The National User Group of Employment Tribunals has reported that employment tribunal claims have increased considerably in some regions since the scrapping of fees, following the Supreme Court ruling that the fees were unlawful.
Figures released by the Ministry of Justice show that 7,042 single claims were received during the period July 2017 – September 2017, compared to 4,241 in the previous quarter. This represents an increase of 66.05%. Nevertheless, that quarter includes the period 1st July 2017 – 26th July 2017, when Tribunal fees were still in place. Hence, looking at the period post 26th July 2017, in August 2017, 3,045 single cases were received. That represents a 124% increase compared with July 2017. In terms of multiple cases, 181 were received in August 2017, compared with 75 in July 2017, which represents an increase of 141.33%.
National User Group Of Employment Tribunals Report
According to the National User Groups report, some regions have reported that employment tribunal claims have increased significantly in their area since the scrapping of employment tribunal fees. The report states: “The President updated members about judicial resources. The effect of the Unison decision was yet to be fully felt, but the signs were that claims were beginning to return. Regions were reporting a doubling in new claims since the Unison decision, although it was not yet clear how far the Farmah decision (requiring single claims where a multiple claim might have been presented in the past) was influencing that increase. The President was optimistic that a case for increased sitting days and/or additional judges could be made in due course once the trends were clearer.“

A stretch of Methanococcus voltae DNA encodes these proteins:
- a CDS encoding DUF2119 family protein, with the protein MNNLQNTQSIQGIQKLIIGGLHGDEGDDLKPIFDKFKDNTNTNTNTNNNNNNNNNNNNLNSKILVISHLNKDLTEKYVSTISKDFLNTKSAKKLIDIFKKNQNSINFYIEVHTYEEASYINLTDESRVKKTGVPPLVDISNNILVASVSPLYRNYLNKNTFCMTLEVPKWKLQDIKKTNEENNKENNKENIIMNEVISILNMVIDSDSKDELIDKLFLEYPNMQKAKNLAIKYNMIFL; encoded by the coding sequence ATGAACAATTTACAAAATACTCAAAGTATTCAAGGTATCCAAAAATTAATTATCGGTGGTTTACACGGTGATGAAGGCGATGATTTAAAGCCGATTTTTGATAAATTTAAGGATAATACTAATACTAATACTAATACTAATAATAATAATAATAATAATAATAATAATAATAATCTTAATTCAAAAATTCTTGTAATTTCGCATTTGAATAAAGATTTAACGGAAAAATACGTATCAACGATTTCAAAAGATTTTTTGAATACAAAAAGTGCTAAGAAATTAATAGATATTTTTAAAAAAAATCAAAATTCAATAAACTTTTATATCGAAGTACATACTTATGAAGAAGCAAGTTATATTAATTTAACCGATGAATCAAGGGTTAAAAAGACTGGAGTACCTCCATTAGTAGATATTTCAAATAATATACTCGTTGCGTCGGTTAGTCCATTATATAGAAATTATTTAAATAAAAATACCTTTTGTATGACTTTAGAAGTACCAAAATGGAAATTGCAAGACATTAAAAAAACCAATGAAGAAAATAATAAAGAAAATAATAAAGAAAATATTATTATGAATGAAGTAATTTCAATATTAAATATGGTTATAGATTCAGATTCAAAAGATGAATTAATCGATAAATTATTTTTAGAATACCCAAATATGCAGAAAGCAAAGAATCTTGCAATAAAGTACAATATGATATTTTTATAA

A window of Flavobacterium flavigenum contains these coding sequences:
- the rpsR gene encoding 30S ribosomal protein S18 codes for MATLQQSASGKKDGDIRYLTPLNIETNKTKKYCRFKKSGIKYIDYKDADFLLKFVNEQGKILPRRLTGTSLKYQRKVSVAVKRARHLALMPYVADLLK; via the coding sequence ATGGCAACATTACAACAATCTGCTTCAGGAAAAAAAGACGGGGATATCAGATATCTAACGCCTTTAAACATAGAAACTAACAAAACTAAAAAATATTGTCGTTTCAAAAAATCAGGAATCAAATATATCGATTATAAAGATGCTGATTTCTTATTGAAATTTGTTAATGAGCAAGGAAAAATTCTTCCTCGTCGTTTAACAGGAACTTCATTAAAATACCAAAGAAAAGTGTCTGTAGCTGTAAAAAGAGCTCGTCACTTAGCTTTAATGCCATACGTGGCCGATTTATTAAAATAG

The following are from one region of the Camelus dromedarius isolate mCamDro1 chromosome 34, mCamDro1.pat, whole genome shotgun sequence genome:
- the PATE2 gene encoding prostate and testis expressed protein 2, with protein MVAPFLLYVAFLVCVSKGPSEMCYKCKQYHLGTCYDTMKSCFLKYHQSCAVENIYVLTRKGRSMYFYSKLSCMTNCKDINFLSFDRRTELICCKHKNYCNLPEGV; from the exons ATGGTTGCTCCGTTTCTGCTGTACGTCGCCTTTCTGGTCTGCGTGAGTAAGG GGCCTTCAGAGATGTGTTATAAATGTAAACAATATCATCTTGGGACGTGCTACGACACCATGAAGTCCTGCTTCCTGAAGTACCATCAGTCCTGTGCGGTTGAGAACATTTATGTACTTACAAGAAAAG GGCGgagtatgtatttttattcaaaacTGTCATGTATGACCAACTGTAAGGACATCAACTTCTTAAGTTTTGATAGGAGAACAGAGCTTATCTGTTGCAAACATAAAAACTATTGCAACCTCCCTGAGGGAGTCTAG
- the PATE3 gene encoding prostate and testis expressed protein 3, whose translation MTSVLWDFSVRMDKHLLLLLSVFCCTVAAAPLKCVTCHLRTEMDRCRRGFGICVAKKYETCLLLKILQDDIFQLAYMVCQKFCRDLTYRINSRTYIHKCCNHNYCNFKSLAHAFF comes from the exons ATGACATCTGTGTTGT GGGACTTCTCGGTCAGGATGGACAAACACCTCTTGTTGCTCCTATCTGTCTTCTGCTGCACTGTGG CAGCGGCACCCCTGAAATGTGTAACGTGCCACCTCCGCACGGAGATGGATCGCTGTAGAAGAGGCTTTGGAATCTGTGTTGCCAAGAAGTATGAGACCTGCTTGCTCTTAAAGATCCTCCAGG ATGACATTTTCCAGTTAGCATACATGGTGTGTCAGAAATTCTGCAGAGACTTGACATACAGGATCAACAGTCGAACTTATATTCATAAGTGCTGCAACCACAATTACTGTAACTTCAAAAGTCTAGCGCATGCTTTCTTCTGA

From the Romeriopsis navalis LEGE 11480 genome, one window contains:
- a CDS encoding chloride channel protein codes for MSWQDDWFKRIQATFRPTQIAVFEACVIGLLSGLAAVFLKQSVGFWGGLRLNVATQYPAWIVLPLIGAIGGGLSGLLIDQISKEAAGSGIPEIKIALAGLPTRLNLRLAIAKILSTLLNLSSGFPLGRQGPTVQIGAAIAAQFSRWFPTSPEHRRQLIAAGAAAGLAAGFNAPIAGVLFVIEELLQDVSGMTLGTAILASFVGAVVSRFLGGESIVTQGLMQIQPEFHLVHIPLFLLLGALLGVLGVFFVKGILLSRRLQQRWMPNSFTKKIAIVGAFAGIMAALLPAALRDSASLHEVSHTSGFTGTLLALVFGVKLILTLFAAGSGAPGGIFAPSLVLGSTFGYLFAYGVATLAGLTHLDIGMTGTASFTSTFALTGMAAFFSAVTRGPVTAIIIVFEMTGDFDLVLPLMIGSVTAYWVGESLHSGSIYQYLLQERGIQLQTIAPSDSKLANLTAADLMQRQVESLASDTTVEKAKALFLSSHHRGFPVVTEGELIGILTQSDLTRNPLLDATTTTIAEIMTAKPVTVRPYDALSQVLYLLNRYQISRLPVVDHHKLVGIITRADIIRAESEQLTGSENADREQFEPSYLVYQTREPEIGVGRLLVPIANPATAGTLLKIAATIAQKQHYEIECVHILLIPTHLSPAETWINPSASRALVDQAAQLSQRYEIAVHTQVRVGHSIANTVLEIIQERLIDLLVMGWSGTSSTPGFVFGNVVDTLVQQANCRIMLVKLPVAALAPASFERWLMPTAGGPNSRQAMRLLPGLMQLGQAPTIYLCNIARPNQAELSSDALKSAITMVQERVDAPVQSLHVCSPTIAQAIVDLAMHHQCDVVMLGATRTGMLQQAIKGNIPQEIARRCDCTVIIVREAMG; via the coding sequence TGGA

ACAS Findings Also Indicate Employment Tribunal Claims Have Increased
ACAS statistics also seem to indicate that employment tribunal claims have increased considerably since the removal of fees. ACAS report that prior to the scrapping of fees, they had been receiving around 350 ET1’s per week. However, since the removal of fees, the number of ET1’s they have been receiving is now 300 – 700 per week.
Background: Employment Tribunal Fees Declared Unlawful
The Supreme Court held back on the 26th July 2017 that employment tribunal fees were unlawful, as they were “inconsistent with access to justice” as they had led to a 70% fall in the number of claims being commenced. The fees were unaffordable for those on lower incomes, and thereby denied those Claimants with an effective and financially viable remedy. The Court held that this was not only unlawful in UK law, but also under EU law, as it breached the right to an effective remedy under Article 47 of the EU Charter of Fundamental Rights on the basis that employment tribunal fees unfairly limited the ability of workers to enforce their employment rights. Moreover, the Court also held that the fees indirectly discriminated against women because they placed women at a particular disadvantage, as they were more likely proportionately than men to have to pay the higher Type B claims fees of £1,200.00, and the Government were unable to justify this discrimination in terms of its objectives of reducing the number of vexatious claims, incentivising earlier settlement, and reducing the financial burden on the taxpayer.